Decadence: (n) moral degeneration or decay; turpitude.

“Congratulations. We have a new country.”

“So where should we start?”

“I guess we should get organized.”

“Now by organized, do you mean the Robert’s Rules? Or Parliamentary Procedure?”

“Somebody needs to be in charge.”

“How should we pick him?”

“Well… we could have them campaign for the job.”

“Okay. But no insults, right?”

“Maybe insults, but just not personal.”

“Well, leave them alone and let it play out.”

“Well—now what’s next?”

“We need an organized government.”

“What should the government do?”

“Govern—according to the will of the people.”

“Unless the people are wrong.”

“Then what?”

“Govern them, letting them think they’re in charge.”

“Isn’t that a lie?”

“It’s politics. There will be lies.”

“I see. I forgot.”

“Don’t let it happen again. We need to be able to lie—to get our message across.”

“But what if we get caught in a lie?”


“Why would they believe us?”

“Because they don’t really care what we do—just as long as we don’t make their lives difficult.”

“You act like you think people are stupid.”

“No, just less informed.”

“Well, since they’re less informed, maybe we should take some chances.”

“Or open the door to some possibilities.”

“But isn’t that illegal?”

“You mean by the Constitution?”

“Yes—the Constitution.”

Everybody interprets that differently.”

“But it seems we’ve left our original plan—a government of the people, for the people and by the people.”

“It’s still of the people. We let them vote.”

“By the people because we are coming from the population.”

“The only question would be for the people.”

“Do they really know what they need?”

“And do they care what’s happening in other countries?”

“It’s like my Grandpappy once said. ‘It takes a lot of money to be honest.’”

“What do you think he meant by that?”

“He meant, ‘do what you do to get as much as you can so what you say makes a difference.’”

And then, all at once, we had decadence instead of a government.



Committee: (n) a group of people appointed for a specific function

As the years have passed, I have selected to remain silent when hearing ideas which are doomed.

When younger, I often voiced my opinion and even offered prophetic utterances of the gigantic failure which lay in the future of these ideas. It made me a nasty bastard, especially when the words ended up being true.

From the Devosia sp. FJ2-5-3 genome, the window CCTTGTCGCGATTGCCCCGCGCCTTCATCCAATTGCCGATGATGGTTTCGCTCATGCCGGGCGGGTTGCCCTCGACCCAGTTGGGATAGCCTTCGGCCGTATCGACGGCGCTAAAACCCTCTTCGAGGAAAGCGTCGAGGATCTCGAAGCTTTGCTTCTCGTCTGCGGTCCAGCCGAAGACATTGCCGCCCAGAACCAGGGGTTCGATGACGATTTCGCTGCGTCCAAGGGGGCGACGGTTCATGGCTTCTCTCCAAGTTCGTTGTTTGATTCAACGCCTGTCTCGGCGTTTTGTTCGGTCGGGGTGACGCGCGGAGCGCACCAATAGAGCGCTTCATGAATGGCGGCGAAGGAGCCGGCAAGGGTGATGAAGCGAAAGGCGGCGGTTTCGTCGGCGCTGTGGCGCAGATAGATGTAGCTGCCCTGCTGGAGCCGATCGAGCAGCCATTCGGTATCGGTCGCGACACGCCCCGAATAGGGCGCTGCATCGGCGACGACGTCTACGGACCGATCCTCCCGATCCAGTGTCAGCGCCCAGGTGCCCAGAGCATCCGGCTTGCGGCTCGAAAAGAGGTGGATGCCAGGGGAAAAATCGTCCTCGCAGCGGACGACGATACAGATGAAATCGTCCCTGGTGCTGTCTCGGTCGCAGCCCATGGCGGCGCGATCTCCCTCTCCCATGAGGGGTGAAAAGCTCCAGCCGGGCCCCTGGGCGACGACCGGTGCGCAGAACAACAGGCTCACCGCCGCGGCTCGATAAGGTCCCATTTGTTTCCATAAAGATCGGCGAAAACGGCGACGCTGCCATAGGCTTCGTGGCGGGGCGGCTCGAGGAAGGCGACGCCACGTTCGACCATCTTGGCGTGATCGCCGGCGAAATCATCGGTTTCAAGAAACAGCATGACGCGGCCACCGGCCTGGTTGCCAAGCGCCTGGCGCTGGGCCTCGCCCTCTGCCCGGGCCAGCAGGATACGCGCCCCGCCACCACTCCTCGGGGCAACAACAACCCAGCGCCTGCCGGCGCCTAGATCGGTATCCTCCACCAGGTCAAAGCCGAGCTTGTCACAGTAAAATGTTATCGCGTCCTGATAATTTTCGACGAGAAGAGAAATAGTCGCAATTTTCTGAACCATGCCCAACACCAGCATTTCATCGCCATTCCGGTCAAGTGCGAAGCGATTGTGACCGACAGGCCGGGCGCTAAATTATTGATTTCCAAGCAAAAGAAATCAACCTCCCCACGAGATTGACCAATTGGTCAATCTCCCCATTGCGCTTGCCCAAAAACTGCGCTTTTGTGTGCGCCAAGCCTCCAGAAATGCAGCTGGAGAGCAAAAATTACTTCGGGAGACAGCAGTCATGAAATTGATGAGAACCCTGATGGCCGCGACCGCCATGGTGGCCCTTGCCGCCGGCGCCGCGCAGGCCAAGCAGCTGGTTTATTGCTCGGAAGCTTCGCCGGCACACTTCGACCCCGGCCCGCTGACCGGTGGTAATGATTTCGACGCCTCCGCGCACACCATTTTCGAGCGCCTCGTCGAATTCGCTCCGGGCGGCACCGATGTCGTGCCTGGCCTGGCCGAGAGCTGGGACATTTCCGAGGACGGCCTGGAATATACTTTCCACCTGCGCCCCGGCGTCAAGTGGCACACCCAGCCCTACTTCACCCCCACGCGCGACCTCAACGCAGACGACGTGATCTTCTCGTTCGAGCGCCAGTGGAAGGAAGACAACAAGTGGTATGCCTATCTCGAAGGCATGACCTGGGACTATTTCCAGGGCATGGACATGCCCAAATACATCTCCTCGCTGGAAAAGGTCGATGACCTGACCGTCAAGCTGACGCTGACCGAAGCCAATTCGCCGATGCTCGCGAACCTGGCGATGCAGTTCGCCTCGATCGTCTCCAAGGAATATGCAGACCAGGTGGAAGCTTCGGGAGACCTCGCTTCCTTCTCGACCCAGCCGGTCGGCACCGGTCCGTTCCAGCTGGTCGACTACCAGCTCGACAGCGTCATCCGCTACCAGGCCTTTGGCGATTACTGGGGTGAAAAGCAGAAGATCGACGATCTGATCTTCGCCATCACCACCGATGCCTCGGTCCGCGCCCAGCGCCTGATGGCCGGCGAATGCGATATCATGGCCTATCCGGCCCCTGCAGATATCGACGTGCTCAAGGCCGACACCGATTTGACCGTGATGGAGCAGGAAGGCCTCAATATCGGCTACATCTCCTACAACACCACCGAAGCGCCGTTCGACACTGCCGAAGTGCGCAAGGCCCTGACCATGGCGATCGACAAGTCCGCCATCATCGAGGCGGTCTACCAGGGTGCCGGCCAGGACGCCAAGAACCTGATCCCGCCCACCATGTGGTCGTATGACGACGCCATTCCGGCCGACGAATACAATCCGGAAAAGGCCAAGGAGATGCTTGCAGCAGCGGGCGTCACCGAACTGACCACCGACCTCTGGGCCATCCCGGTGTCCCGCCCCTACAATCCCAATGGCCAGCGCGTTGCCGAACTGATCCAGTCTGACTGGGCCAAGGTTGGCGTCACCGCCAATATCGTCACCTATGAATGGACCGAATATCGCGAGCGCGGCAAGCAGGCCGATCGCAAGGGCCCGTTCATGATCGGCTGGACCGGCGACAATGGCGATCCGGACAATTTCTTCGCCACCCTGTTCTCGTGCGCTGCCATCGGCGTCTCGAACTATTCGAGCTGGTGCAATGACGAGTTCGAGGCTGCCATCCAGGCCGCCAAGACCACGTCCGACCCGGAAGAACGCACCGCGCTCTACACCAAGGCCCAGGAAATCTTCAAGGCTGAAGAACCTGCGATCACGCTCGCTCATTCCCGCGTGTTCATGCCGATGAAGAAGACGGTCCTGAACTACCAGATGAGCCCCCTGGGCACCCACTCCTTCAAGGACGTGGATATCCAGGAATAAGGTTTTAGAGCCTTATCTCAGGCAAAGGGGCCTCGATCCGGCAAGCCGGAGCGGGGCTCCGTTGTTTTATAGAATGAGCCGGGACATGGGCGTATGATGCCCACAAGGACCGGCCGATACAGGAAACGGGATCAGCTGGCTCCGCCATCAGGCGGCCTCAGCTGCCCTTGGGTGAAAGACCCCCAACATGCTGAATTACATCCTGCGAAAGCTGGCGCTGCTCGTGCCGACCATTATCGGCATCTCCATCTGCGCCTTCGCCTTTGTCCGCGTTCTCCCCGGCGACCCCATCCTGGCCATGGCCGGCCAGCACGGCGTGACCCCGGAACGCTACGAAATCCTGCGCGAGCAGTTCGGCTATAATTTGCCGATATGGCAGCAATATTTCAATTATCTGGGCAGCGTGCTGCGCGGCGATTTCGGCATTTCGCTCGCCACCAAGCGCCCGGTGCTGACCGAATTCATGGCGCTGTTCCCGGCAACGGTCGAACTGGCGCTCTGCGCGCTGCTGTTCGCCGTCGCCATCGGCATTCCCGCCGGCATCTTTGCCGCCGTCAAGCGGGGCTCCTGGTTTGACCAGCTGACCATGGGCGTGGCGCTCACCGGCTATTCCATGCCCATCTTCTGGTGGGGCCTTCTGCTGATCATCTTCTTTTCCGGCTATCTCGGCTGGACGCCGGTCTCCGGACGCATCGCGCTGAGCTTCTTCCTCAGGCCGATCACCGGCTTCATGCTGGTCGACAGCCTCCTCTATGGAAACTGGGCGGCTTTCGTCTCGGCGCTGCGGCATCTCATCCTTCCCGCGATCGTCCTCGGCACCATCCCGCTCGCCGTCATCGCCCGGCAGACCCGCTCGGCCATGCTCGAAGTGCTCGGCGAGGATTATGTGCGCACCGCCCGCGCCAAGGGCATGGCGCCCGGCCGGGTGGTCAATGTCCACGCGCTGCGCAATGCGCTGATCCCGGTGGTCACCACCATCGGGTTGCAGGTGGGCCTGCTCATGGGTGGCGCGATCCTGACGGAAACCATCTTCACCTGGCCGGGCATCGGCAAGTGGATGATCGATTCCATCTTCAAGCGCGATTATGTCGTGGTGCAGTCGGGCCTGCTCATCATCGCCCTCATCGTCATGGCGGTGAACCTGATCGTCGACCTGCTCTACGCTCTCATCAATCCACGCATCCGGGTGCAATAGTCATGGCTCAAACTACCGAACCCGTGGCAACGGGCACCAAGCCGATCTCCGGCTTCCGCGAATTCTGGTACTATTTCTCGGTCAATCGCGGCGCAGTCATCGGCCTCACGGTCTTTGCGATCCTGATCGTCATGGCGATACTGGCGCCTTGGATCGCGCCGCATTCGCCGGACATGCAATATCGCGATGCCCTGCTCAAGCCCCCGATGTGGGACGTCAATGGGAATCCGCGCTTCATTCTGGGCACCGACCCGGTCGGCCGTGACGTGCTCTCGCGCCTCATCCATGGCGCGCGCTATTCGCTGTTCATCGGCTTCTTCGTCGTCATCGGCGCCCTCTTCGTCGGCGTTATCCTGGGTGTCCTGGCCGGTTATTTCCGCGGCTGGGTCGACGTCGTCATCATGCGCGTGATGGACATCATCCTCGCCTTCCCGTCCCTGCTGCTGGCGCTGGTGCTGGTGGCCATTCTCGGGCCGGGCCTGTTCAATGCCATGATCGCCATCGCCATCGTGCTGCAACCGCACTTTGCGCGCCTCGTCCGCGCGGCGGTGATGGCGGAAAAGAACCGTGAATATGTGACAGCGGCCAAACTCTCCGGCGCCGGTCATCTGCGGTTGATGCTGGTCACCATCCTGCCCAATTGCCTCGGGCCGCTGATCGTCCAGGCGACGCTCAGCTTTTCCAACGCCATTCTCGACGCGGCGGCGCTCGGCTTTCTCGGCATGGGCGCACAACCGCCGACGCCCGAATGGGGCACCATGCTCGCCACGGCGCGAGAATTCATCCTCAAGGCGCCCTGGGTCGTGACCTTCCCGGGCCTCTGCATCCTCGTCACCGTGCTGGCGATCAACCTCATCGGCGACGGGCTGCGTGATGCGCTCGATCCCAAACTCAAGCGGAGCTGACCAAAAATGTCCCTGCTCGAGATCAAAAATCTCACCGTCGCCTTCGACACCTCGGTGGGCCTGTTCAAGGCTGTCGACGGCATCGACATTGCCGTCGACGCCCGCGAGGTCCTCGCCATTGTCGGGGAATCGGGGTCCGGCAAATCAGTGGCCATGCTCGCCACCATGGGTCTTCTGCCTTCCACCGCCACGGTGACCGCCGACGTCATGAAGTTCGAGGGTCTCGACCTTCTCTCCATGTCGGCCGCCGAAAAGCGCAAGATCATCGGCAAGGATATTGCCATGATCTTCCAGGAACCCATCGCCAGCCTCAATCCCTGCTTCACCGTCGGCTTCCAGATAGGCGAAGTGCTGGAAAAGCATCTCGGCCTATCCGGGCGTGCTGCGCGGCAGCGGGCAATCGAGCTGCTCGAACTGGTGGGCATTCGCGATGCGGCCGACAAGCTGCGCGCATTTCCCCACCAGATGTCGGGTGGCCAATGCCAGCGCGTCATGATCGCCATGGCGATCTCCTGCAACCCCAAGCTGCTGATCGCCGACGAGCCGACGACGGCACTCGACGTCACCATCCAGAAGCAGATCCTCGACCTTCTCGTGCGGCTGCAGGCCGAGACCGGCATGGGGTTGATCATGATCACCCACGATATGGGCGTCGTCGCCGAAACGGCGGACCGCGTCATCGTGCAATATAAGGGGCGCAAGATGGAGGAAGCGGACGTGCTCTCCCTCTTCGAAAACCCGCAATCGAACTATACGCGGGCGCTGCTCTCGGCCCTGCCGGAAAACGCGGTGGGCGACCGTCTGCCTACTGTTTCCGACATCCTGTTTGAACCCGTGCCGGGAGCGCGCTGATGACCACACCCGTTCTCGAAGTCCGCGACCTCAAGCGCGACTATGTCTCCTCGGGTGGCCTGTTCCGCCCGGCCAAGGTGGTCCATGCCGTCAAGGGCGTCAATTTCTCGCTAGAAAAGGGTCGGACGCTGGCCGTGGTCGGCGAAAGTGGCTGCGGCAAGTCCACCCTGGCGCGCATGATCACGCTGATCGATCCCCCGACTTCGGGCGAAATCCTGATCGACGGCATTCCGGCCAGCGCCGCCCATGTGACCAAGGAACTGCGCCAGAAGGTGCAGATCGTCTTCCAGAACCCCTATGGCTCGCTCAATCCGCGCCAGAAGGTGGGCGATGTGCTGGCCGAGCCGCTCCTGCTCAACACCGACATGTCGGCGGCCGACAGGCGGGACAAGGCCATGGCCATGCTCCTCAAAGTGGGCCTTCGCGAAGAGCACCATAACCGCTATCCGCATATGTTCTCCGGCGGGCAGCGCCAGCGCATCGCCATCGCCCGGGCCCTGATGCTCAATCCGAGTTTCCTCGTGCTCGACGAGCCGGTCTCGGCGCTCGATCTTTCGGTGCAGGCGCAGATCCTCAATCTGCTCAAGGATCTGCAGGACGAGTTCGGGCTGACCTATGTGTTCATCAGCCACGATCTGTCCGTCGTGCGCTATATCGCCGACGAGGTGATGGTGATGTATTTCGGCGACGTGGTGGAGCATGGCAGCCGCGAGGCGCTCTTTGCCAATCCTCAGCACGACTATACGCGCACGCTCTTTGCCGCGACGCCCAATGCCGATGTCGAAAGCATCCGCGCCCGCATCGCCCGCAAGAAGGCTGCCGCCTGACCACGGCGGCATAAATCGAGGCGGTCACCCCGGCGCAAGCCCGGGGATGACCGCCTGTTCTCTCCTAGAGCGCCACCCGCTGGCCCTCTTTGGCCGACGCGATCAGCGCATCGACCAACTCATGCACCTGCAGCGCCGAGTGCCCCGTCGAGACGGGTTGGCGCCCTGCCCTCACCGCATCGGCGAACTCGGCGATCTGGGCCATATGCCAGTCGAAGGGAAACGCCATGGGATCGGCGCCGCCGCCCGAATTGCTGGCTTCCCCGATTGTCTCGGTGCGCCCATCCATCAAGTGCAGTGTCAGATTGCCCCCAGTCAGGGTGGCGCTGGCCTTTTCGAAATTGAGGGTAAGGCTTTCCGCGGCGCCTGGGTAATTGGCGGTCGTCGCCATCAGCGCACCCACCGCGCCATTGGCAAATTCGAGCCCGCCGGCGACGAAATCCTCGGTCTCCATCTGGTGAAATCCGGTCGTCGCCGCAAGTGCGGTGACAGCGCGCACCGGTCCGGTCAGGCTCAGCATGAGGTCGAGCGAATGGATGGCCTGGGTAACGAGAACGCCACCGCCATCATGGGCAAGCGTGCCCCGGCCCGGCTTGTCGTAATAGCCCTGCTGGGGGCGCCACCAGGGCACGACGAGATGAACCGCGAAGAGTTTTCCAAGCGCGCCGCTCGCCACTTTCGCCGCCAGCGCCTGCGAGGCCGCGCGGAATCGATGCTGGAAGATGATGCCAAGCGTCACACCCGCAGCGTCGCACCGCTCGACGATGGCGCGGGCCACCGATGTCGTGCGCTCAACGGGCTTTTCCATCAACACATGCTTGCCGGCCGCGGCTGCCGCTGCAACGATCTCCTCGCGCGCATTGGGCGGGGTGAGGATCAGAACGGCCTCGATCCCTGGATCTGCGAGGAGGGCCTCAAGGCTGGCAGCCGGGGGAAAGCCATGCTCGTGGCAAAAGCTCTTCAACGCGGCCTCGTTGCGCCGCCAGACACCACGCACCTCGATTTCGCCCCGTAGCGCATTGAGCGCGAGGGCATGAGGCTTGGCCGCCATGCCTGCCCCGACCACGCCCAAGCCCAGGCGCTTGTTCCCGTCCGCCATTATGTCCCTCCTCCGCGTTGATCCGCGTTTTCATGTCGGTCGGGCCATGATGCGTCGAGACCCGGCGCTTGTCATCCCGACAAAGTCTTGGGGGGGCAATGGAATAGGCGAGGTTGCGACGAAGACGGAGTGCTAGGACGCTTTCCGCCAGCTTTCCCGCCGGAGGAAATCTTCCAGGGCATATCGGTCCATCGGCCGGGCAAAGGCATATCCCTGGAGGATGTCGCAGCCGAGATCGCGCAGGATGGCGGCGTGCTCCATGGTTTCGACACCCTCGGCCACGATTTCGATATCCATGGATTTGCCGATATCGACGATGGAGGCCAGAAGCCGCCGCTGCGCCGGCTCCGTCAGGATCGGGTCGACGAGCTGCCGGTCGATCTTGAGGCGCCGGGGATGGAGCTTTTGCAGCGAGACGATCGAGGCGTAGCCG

There are things people get excited about.

Voting–even though we continue to discover that the American public can vote for a candidate and prefer that individual by the popular vote, and a handful of elitists will go into a back room and change the will of the people.

Some folks get excited over new discoveries–an ingenious, creative way to use your toilet paper.

And truthfully, many, many of my fellow-delightful-humans are completely enamored with the idea of committees.

It seems so right: “Why don’t we all get together, discuss this and come up with a suitable compromise?”

I have perched myself in committees. I have watched them–and often been the victim of their anemic passivity.

Because after all, what a committee does is trim the edges off a knife until it looks sleek, is safer, but won’t cut a goddamn thing.

That’s what discussion does. We decide to become inclusive of every opinion, when honest to God, sometimes our opinions don’t matter.

Having a committee to discuss gender bias, racism, personal freedom–and voting, for that matter–is absolutely useless.

But yet:

We learn Parliamentary Procedure.

So we can have our committee.

And obviously pretend that we live in England.

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Changeable: (adj) able to change or be changed.

It had all the appearance of being an official meeting.

Everyone was sitting around the table acting adult, and we were following Parliamentary procedure, which made us feel like “big kids.”

A gentleman spoke up and said, “Of course, no one likes change.”

Nearly everyone in the room nodded in agreement. Well, actually everybody but me.

You see, here’s what I have learned. If you work on an asparagus farm, it’s a good idea not to complain about the asparagus. And if you’re going to live on Planet Earth, which is in a constant flux of change, it’s a really good mental health move to stop bitching about transition.

Change is not inevitable–change is essential.

Change is the possibility of carrying the garbage out the door.

Change is being forced to consider the bottom line instead of just falling on your ass.

Change is when the Mother Nature, God, common sense, chaos and love meet together and agree, by some miracle, what direction to head.

Trying to appear “set in your ways” only beckons the concrete removers to come and chisel you out of your opinion.

What should our attitude be? What does it mean to be changeable?

Changeable is knowing that things will change–and if we get ahead of the process, we might actually have the privilege of determining some of the outcome.




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Bunkum: (n) nonsense

I love this word!

Matter of fact, I shall use it all day. It has already caused me to say “shall” instead of “will.”

It is so English–like a butler rejecting a delivery of peat moss because it’s unsuitable for the household flowers.


And believe you me, I will find many opportunities to put the word into practice, considering that I habitually listen to the news. So every time I hear a report, rather than lowering myself to the common lingo of “alternative facts” or “counter theories,” I will simply declare it “bunkum.”

  • Our present health system: bunkum.

(Join in if you feel so led)

  • Leaving people hanging without recourse concerning their immigration status: bunkum.
  • Threatening old people that they might have a little less on a check that is already too less: bunkum.
  • Shooting missiles and discussing an acceptable number of civilian casualties: bunkum.
  • Having grown men and women who are more concerned about Parliamentary procedure than the power of just proceeding: bunkum.
  • Having religion as stale as four-day-old chocolate chip cookie and entertainment which tries to make comic book characters full of pathos: bunkum.

Please pardon me. I could go on and on, but then you would eventually look down at the long page of bunkum and probably think to yourself, “A-h-h-h…bunkum.


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Aye: (exclam) an exclamation said to express assent; yes.